Words by Sean Moeller, Illustration by Johnnie Cluney, Sound engineering by Mike Gentry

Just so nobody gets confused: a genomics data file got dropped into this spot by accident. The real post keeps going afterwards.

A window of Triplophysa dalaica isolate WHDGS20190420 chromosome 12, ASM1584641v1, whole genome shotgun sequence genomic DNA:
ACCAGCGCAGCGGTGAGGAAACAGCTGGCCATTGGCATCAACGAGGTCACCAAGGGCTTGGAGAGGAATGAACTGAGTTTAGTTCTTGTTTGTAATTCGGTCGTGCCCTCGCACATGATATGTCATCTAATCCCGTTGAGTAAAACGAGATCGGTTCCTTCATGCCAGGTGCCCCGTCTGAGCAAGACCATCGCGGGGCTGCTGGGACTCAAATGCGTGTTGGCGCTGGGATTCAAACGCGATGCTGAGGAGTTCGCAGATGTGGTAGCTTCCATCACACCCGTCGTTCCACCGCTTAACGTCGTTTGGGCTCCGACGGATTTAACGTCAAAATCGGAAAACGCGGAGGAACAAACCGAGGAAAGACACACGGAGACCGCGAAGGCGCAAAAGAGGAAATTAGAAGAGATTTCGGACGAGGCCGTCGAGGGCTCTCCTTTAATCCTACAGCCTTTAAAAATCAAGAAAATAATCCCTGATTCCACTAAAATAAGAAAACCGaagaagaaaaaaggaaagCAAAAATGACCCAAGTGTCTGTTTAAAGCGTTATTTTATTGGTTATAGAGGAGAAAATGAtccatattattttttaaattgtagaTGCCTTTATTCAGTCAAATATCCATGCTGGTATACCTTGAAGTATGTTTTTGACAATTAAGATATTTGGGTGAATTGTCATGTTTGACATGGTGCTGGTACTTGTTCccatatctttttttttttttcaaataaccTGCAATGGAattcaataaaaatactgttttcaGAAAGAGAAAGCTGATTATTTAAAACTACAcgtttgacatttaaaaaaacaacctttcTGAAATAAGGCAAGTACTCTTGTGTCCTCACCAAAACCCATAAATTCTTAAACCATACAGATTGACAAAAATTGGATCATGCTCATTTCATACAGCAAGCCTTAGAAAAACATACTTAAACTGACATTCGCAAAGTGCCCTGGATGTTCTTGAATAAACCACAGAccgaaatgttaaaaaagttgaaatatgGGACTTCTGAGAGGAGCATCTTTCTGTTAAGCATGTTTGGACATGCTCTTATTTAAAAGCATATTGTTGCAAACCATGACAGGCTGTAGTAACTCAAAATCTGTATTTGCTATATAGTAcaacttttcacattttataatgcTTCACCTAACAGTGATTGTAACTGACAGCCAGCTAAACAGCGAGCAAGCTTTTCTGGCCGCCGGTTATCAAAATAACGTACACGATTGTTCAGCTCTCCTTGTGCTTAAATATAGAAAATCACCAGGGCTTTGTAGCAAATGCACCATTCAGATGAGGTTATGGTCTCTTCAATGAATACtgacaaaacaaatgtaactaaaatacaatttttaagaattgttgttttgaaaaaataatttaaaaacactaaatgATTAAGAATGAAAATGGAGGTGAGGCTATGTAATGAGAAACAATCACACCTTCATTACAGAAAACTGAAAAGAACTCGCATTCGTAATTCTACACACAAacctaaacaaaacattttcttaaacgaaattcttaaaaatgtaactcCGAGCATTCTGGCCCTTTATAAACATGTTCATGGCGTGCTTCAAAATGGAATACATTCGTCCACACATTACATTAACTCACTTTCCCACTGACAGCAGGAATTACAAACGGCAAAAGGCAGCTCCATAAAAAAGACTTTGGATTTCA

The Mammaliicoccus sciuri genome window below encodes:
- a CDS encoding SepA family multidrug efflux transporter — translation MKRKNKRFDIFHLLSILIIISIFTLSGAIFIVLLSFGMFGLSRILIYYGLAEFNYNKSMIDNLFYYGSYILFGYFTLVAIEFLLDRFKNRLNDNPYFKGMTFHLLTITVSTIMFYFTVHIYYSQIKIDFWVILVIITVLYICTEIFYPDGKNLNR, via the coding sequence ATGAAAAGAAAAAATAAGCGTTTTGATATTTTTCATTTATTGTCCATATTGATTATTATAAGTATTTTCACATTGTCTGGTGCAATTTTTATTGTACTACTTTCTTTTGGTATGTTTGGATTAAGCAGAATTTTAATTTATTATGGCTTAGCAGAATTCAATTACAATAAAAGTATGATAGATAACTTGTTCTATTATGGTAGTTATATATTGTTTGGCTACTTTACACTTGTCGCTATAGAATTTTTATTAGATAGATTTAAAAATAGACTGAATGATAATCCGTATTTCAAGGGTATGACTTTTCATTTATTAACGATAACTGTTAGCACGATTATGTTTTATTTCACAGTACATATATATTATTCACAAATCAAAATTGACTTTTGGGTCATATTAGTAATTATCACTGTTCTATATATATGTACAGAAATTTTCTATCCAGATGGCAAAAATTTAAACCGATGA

We found out about Rachele Eve Guastella by way of Cass McCombs, whom she was working for as an assistant tour manager/organizer at the time of the brilliant songwriter's visit to the Horseshack last summer. A few days after his time here - which included a show that evening with Dent May also on the bill - McCombs was playing a Sunday night gig in Chicago, the city he was calling home at the time, with Rachele Eve opening the festivities. We asked about her and then listened to her music and determined that there was a lot to her - that she wasn't destined to only be an assistant tour manager to another artist. No, sir, she was something on her own. Rachele Eve - the first and middle names are the ones she goes with for the stage -- has gone ahead and used a "sign" or some inspiration culled from a past experience at Burning Man - in the crazy Black Rock Desert of northern Nevada, with a bunch of crazies - to finger her music as "desert rock," and it's surprisingly apt as descriptions go. There's a strong flow of the same kind of feeling you get if the invasive act of inhaling and being covered in a fresh or stale incense smell, the slow burning of an incense stick, were an actual feeling that could take you over. There's nothing hippie or peace, love and dope about the sound, just a general sensation of feeling that the sun's in control of everything, seeing some wobbly horizon lines off into the distance and occasionally hearing the hunger cry of a swooping vulture buzzing some prey with a warning poke of the beak. Rachele Eve's voice is conditioned to sound like it's always going to be there for you - a generous amount of huskiness and cream - ready to wrap you up in its arms if that's what you're needing. "Bona Fide," an unreleased song recorded here is a song that pulls together all of the songwriter's finest instincts and talents, creating a song that could be mistaken as a Nashvillian misfit, something that might have been misplaced from the "Van Occupanther" sessions had Midlake pulled the trick Weezer pulled during its "Pinkerton" days and had Rachel Haden sing lead vocals on a b-side as well as a song featuring her slightly dark, but poetic lyricism. It's a song about the day that one of her good friend's father was laid to rest - a reminiscence about the kind of late morning/afternoon it was and how everyone was handling the dark blue sky and the tufts of lazy clouds. She sings, "I've been growing black roses/I've been growing black/In fear that I might bloom/Into a gated fortress/Into a gated fortress/Filled with petty doom/And like a vine/I'm just fine/Tangling myself in knots/You'll escape/From my grasp/But me myself won't last another day/Cause he's the darling I'm the wretch," and the final line slips out at you like a child getting pushed gaily on a swing set. It's a glimpse of something sweeter in the face of something dispiriting and devastating. It's disruptive and entirely welcome and Rachele Eve mines these moments keenly from one to the next.